Chapter Twenty-Six – Fallback

Aviir had fortunately told Dan about the majority of the races present on Valhalla, and how to recognize them. She had told him about kyrie and humans, but also about elves, vipers, dragons, soulborgs, marro, and orcs, among others. This was the only reason Dan knew what he was looking at, and knew also to instantly drop flat to the ground before he was seen.

The party of orcs below was large. Much larger than the group of carts Dan was with. He guessed they would be outnumbered nearly two to one, and if everything Aviir had said about orcs was true, Dan knew that was not a situation he wanted to be in.

He thought fast. The orcs were moving away from the hill, and away from the carts. But Dan could see the trail the carts would follow, and it crossed directly in front of where the orcs were headed. Aside from the hills, the landscape was a flat grassy plain. There was no way the orcs wouldn’t see them if they rounded the hill.

Pushing with his hands, Dan slid a ways down the hill. Once he was sufficiently down the slope, he stood and ran down the rest of the way to the slow-moving line of carts below.

“Orcs,” he gasped to the nearest soldier. “Lots of orcs.”

The kyrie looked at him blankly for a moment, and then with one powerful downstroke of his wings, leapt to the air. He kept low, and alighted on the top of the hill in a crouch. Dan watched him from below. A moment later, the soldier returned, landing quickly on the ground and silently signaling the carts to come to a halt.

“They’re making for a canyon nearby,” he said to Dan. “They won’t see us if we stay put for a few minutes.”

“What are orcs doing here?” Dan asked. “I thought these were Vydar’s lands.”

“They are,” the soldier said. “A fact I would be more than happy to remind them of if we had more men. They’ll be reported back to Vydar once we arrive in Llynar. For now, the most we can do is wait.”

The kyrie signaled to the other two soldiers, and they flew over silently. “Scout out the orcs,” he told them. “Keep below the horizon, but try to find out why they’re here, and more importantly, how they slipped past our castles.”

The two soldiers nodded, and flew to the top of the hill, where they laid down flat against the ground as Dan had done. They inched forward until they were out of sight.

Dan waited, leaning against his cart. The remaining soldier spread the word to the occupants of the other carts. A minute passed by. Two. Three. Four.

Five minutes, and still the two soldiers hadn’t returned. Ten minutes. Dan no longer knew how long they had been gone. After what seemed like nearly an hour, the two soldiers finally appeared over the hill, flying down towards them. Dan guessed the orcs must be in the canyon by now, otherwise the kyrie would never risk being seen. They landed nearby, and Dan was able to overhear what they said to the third soldier.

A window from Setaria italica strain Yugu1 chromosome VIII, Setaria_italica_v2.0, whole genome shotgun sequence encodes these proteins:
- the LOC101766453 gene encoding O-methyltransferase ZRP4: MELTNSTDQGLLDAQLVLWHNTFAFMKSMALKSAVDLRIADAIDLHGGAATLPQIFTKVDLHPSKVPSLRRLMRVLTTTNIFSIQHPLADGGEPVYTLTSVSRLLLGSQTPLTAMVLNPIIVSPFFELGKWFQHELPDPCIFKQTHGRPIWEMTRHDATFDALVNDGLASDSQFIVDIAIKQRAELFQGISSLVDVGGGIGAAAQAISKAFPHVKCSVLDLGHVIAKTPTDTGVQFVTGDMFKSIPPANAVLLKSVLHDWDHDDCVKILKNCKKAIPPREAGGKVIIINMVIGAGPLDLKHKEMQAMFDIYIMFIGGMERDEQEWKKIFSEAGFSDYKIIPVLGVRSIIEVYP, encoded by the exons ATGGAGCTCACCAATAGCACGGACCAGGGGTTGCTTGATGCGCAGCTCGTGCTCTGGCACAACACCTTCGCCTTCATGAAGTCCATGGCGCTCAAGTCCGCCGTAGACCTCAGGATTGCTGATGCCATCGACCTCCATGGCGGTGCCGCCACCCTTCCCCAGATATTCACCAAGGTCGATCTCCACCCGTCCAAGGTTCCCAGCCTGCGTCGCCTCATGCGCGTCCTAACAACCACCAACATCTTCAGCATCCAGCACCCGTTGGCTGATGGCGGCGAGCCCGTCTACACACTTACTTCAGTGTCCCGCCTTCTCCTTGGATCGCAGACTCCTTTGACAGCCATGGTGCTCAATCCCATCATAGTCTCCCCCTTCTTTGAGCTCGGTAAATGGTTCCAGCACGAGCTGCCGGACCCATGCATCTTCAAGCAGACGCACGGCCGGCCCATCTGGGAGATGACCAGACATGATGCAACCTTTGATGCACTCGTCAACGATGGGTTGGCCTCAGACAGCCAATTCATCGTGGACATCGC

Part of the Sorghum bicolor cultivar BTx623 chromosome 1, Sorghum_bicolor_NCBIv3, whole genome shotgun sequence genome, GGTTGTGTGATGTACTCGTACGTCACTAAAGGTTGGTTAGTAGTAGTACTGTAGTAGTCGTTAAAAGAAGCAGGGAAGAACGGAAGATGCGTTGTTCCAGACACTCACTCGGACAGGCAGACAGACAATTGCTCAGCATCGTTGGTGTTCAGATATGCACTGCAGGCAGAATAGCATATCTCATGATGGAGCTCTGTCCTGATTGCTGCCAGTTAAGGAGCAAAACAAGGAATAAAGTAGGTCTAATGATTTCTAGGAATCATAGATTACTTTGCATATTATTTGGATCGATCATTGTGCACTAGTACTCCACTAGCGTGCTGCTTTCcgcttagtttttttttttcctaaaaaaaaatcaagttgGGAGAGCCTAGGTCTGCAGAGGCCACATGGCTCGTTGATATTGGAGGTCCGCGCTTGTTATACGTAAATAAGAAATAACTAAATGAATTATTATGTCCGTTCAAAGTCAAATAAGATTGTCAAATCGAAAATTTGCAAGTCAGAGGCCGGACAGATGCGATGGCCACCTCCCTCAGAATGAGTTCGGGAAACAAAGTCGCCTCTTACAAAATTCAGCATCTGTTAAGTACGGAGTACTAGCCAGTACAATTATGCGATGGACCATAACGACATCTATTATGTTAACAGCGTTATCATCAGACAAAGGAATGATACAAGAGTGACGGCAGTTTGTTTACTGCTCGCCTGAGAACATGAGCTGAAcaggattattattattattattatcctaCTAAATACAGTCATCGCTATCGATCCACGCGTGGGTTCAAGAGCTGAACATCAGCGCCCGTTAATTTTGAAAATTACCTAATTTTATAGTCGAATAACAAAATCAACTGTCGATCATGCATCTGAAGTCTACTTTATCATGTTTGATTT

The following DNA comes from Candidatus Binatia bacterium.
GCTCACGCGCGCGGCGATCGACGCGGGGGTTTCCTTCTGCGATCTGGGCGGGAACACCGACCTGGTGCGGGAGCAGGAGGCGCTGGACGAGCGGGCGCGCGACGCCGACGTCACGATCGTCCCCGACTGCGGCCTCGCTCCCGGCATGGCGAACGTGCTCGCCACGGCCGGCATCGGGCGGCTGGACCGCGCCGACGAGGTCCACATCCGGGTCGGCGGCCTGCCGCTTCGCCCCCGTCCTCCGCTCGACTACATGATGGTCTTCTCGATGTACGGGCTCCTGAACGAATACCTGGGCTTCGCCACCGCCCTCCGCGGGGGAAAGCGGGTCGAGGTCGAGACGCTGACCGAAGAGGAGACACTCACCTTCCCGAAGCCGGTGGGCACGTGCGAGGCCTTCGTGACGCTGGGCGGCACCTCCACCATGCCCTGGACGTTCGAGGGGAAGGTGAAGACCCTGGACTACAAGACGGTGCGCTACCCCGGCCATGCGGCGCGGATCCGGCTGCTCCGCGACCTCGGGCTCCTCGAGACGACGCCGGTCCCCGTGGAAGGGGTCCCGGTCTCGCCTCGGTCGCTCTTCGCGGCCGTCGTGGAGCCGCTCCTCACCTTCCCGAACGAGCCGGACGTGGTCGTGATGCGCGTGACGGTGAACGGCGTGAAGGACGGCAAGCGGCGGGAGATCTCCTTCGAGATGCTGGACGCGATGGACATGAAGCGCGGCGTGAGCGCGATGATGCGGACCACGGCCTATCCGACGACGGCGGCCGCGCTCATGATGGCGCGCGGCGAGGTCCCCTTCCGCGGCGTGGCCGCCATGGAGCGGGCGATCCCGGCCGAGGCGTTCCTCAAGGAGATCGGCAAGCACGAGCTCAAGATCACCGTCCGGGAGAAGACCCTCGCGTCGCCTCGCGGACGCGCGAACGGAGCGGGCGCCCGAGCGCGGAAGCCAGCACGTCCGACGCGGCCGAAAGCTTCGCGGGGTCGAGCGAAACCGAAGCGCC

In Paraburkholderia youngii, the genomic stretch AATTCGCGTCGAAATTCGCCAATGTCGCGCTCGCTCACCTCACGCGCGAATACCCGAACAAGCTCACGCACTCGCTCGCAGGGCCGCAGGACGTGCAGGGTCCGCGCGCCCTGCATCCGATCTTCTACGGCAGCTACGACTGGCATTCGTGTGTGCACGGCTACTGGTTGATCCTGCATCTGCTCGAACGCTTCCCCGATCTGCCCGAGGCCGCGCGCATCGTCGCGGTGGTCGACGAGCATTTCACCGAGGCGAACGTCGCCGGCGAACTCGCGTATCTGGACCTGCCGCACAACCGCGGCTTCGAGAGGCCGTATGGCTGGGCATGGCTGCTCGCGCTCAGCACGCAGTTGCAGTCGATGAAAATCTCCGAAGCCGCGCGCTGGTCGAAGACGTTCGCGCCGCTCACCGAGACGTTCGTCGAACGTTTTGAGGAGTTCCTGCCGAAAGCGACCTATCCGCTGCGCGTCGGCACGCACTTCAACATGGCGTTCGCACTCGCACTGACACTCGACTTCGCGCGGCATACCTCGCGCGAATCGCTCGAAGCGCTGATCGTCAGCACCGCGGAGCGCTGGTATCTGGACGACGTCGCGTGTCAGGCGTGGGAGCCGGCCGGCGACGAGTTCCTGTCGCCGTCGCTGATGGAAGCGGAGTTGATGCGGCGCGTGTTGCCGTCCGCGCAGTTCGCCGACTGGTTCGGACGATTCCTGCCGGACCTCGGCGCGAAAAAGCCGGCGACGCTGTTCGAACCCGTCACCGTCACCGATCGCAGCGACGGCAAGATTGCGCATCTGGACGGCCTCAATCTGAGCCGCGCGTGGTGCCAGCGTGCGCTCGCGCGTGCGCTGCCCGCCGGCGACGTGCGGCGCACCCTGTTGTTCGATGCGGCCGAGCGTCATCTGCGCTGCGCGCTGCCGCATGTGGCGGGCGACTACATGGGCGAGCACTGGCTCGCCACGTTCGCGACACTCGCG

“They’re moving deeper into Anund,” one of them said. “I heard one of them say they were moving on Joren.”

“Too bold,” said the third soldier. “Even for the stupidest of orcs.”

“That’s where it gets strange,” the first soldier said. “One of them was grumbling about having to move in daylight, all because of some sort of big operation Utgar has. He mentioned how a lot of Utgar’s forces are moving north, avoiding the enemy, getting into ‘position’. He was shut up pretty quickly by the leader, but we heard him say that this operation would ‘catch the alliance unaware.’ It sounded to me like these orcs are part of a much bigger strike force, getting ready to attack the alliance, possibly even Anund itself. Vydar’s got to be warned immediately.”

“I agree,” the third soldier said. “We can’t wait until we get to Llynar. Return to the Citadel and tell Vydar what you’ve seen. Tell no one else.”

“Yes sir,” the kyrie said.

“Before you go: was there anything else? Any hint of the size of the army, or the position? Anything?”

The kyrie paused, thinking. “The orc did say something… I think it must have been a code word, possibly the name for the operation.”

“What was it?”

“Fallback. He called it Operation Fallback.”

They moved out shortly afterwards, as the first soldier winged his way back to Vydar. Dan climbed back into his cart as they rolled out, the remaining two soldiers having first ascertained that the orcs were well within the canyon.

He was temporarily distracted from the sights and smells about him. Instead, he was focused on what the soldier had said: ‘Operation Fallback.’ He hadn’t given the word a second thought when he spoke to Vydar, but now things weren’t making sense. Vydar had said it was a prisoner transfer, but what could a band of orcs in the middle of Anund have to do with that?

Had Vydar lied to him? It made perfect sense that there would be prisoner transfers after all, but now that Dan thought about it, what he had overheard at the door didn’t make much sense either. Hadn’t the red kyrie said the ‘timing was critical’? Why would the timing of a prisoner transfer be critical?

Dan watched the nearest of Vydar’s soldiers marching beside the lead cart. What did it mean? The soldier had said that the orcs were moving on another village, Joren, if Dan remembered. That couldn’t have anything to do with a prisoner transfer. No, Vydar must have lied. But if that was the case… then what was Operation Fallback really about?

Dan didn’t have enough information. He was fairly certain that whatever was going on, Vydar had lied to him, and had a hand in these orcs’ appearance. Dan sat back, watching the blue sky overhead. There were no clouds, and the vastness of the sky made him suddenly feel small, in a very large and very real world. Clearly there was more to this ‘Operation Fallback’ than Dan knew. And now that he thought about it, he supposed that was as it should be. He knew very little about this war after all. There was probably a logical explanation.

Probably.

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